Read What the Water Gave Me: Poems After Frida Kahlo by Pascale Petit Free Online
Book Title: What the Water Gave Me: Poems After Frida Kahlo|
Date of issue: July 26th 2011
ISBN 13: 9780982876657
The author of the book: Pascale Petit
Format files: PDF
The size of the: 14.12 MB
Edition: Black Lawrence Press
Read full description of the books What the Water Gave Me: Poems After Frida Kahlo:From Pain to Paint to Poetry: Pascale Petit
I looked forward to Pascale Petit's launch of her new collection 'What the Water Gave Me' so much that I thought I may be disappointed, but in fact it was even more stunning than expected. There was standing room only in the unusual venue - a basement in the converted Horse Hospital near Russell Square.
Audience members were shoulder-to-shoulder, leaning close to hear each other in an excited buzz of conversation before and after the performance, but when Pascale read the silence was filled with the thrill her poems inspire. Each of the poems in this collection is inspired by a piece of art by Frida Kahlo, and Pascale describes this artist as having turned pain into paint.
Pascale has taken this one step further and turned pain into paint and then into poetry. The poems are in the voice of Kahlo, and some give voice to the paintings, while some are 'parallels' as Pascale called them. It's not a simple task writing a poem based on a painting as most poets have discovered at one time or another. And yet somehow Pascale has found a muse in Frida Kahlo and writes poems that come from one work of art to create another.
Kahlo's paintings have a visceral effect on those who are most taken by her work, and Pascale's poetry also inspires this response in a reader or listener. I've heard some people tell me they 'just don't get it', but if you do respond to Pascale's poetry it's electrifying. When I discovered Pascale's poetry through her collection 'The Zoo Father' I knew I had found a poet who could create a passionate response in me, as Roddy Lumsden has recently described the effect some writing can have on us.
The amazing thing about 'The Zoo Father' was that every poem had that effect. Sometimes a moment here or there in a poem can 'give us that whoosh' as Andrew Motion puts it. If a couple of poems in a collection can do that then I'm pleased to have read it. But with 'The Zoo Father' this happens in poem after poem. That kind of consistency isn't often achieved, and shows poetry that's on another level.
I did wonder if 'The Zoo Father' was so exceptional that it wouldn't be repeated, but 'What the Water Gave Me' proves that the consistency isn't just from poem to poem, but also from collection to collection. It was a special treat for the audience in The Horse Hospital to hear Pascale read some of these poems, accompanied with a visual display of the Kahlo paintings.
I do wonder sometimes if I should tone down my admiration for Pascale's work, but, having thought about it, I decided to write this blog to say how wonderful it is now to have women poets who can inspire us with this standard of writing. When I was starting out as an aspiring writer in my teens it was very different. There seemed to be so few women poets in anthologies, nobody as a role model because Plath had writing of a high quality but wasn't somebody I wanted to emulate. Plath was the only recent woman writer I saw in books, and even she wasn't alive by the time I was reading anthologies.
There were plenty of women poets in Victorian times and into the early part of the Twentieth Century, so it's not true when some people say there were 'few women poets pre 1960s or 70s'. For some reason we seem to have stifled them just at the time I was looking for women writers as inspiration, and I won't go into the reasons for it in this blog.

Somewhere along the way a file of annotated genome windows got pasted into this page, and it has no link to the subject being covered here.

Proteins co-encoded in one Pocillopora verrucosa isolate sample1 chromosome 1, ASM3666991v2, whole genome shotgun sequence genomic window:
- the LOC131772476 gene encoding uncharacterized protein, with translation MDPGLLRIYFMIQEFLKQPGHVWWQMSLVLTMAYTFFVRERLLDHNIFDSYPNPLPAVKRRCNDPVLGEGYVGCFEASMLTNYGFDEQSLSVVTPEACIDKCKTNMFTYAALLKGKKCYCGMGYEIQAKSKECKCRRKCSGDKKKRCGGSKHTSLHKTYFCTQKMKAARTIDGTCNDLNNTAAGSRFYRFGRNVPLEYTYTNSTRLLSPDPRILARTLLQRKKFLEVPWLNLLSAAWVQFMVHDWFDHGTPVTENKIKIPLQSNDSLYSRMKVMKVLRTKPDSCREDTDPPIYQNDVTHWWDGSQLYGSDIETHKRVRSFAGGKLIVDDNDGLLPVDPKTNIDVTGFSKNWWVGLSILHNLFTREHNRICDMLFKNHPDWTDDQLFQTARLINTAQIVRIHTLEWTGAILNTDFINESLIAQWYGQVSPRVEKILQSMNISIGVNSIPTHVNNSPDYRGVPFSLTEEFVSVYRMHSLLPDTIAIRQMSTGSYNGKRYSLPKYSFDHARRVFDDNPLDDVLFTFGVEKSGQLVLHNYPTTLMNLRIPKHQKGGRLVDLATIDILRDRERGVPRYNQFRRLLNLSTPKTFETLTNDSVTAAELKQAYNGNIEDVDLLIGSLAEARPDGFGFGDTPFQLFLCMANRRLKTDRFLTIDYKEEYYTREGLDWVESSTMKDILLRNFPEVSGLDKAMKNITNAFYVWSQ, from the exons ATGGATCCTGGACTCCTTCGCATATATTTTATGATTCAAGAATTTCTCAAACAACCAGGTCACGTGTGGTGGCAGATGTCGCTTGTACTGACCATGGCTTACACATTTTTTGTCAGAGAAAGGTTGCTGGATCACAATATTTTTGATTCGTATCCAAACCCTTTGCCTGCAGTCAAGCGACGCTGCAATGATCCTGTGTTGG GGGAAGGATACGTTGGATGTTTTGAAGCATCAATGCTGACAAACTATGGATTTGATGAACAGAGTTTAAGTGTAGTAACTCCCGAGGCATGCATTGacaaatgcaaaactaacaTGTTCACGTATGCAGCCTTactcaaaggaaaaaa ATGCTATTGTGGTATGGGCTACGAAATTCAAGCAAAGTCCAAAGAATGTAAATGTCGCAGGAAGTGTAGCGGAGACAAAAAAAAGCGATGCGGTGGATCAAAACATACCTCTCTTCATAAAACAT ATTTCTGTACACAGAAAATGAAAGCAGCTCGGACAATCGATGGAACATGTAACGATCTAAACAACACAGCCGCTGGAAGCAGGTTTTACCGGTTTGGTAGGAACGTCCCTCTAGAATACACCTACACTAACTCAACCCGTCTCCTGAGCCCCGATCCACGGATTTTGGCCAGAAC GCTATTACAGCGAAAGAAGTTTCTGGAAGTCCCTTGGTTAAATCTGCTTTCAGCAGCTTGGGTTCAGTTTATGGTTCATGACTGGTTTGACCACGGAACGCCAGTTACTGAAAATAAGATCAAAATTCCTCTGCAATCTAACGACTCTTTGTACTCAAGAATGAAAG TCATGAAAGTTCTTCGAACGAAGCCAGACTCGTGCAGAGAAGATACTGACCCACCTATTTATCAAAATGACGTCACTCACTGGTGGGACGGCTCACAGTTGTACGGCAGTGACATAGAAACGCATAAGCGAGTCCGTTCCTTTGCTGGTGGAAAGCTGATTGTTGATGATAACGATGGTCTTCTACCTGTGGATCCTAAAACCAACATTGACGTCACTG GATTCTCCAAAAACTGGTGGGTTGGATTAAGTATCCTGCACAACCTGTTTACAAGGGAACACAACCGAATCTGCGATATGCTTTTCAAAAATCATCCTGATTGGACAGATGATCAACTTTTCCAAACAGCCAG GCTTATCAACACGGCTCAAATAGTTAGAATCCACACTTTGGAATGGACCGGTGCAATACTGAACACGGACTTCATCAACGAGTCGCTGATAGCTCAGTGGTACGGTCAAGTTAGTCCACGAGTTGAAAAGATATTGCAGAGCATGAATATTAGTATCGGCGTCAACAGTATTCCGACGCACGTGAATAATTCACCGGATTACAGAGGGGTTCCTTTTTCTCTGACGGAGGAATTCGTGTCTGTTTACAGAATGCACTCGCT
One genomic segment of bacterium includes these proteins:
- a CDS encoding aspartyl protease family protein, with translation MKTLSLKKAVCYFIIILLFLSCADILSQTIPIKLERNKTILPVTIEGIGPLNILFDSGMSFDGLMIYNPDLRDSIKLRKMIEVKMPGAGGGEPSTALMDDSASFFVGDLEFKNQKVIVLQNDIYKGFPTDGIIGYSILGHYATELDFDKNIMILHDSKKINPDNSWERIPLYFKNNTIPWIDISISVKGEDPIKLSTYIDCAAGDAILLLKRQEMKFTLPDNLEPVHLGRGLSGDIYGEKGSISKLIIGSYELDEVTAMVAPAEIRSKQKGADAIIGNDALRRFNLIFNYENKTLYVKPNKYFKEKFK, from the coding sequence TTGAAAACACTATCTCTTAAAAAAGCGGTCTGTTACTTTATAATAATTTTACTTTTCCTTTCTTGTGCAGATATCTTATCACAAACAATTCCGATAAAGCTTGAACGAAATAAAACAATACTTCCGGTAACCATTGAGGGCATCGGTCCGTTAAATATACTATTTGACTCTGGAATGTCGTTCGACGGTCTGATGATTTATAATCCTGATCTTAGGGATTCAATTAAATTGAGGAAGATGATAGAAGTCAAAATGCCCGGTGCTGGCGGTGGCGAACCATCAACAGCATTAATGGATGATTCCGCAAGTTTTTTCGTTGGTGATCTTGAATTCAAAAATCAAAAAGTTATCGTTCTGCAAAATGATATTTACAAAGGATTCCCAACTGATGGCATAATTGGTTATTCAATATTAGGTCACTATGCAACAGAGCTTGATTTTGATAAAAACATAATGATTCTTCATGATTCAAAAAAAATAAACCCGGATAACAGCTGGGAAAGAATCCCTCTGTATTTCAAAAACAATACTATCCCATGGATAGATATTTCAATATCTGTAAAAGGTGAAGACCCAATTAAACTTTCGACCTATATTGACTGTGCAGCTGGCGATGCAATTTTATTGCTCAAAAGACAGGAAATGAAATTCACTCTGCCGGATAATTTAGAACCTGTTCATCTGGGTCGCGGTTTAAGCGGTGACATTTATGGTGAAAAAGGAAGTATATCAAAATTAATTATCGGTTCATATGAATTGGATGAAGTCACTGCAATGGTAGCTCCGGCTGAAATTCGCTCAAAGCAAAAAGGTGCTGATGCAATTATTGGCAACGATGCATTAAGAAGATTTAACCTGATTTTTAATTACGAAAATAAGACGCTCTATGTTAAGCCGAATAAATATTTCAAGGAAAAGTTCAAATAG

Perhaps Pascale Petit is the most inspirational for me, and perhaps for others it's one of the other excellent women poets we have at the moment, which isn't to say men can't or don't enjoy their work! But I don't think men might understand what it was like for some of us as teenagers to be writing poetry and sensing an absence of women in poetry.
Frida Kahlo has given inspiration to Pascale Petit, and in her turn Pascale passes that inspiration on to many more of us. We're so lucky now to have such an active circuit of poetry readings and open mics, which also wasn't the case when I was starting out. Pascale teaches poetry workshops in the Tate, and other well-known poets also give workshops. So we can meet these figures in a way that wasn't possible when I was younger, and I really recommend taking advantage of the opportunity.
Read information about the authorPascale Petit’s seventh collection Mama Amazonica, published by Bloodaxe in 2017, is a Poetry Book Society Choice. Her sixth collection, Fauverie, was her fourth to be shortlisted for the T.S. Eliot Prize. A portfolio of poems from the book won the 2013 Manchester Poetry Prize. She trained at the Royal College of Art and spent the first part of her life as a visual artist before deciding to concentrate on poetry. Three of her books were Books of the Year in the Times Literary Supplement, the Independent and the Observer. In 2004 the Poetry Book Society selected Petit as one of the Next Generation Poets. She is widely travelled, including in Mexico and the Venezuelan and Peruvian Amazon.
"Pascale Petit’s Fauverie is astonishing, one of those books that breaks new ground in how to approach writing about the unwritable." – Ruth Padel, London Review Bookshop Books of the Year
"Pascale's poems are as fresh as paint, and make you look all over again at Frida and her brilliant and tragic life." Jackie Kay Books of the Year, Observer
“a hard-hitting, palette-knife evocation of the effect that bus crash had on Kahlo's life and work, exploring the way trauma hurts an artist into creation” – Ruth Padel, The Guardian
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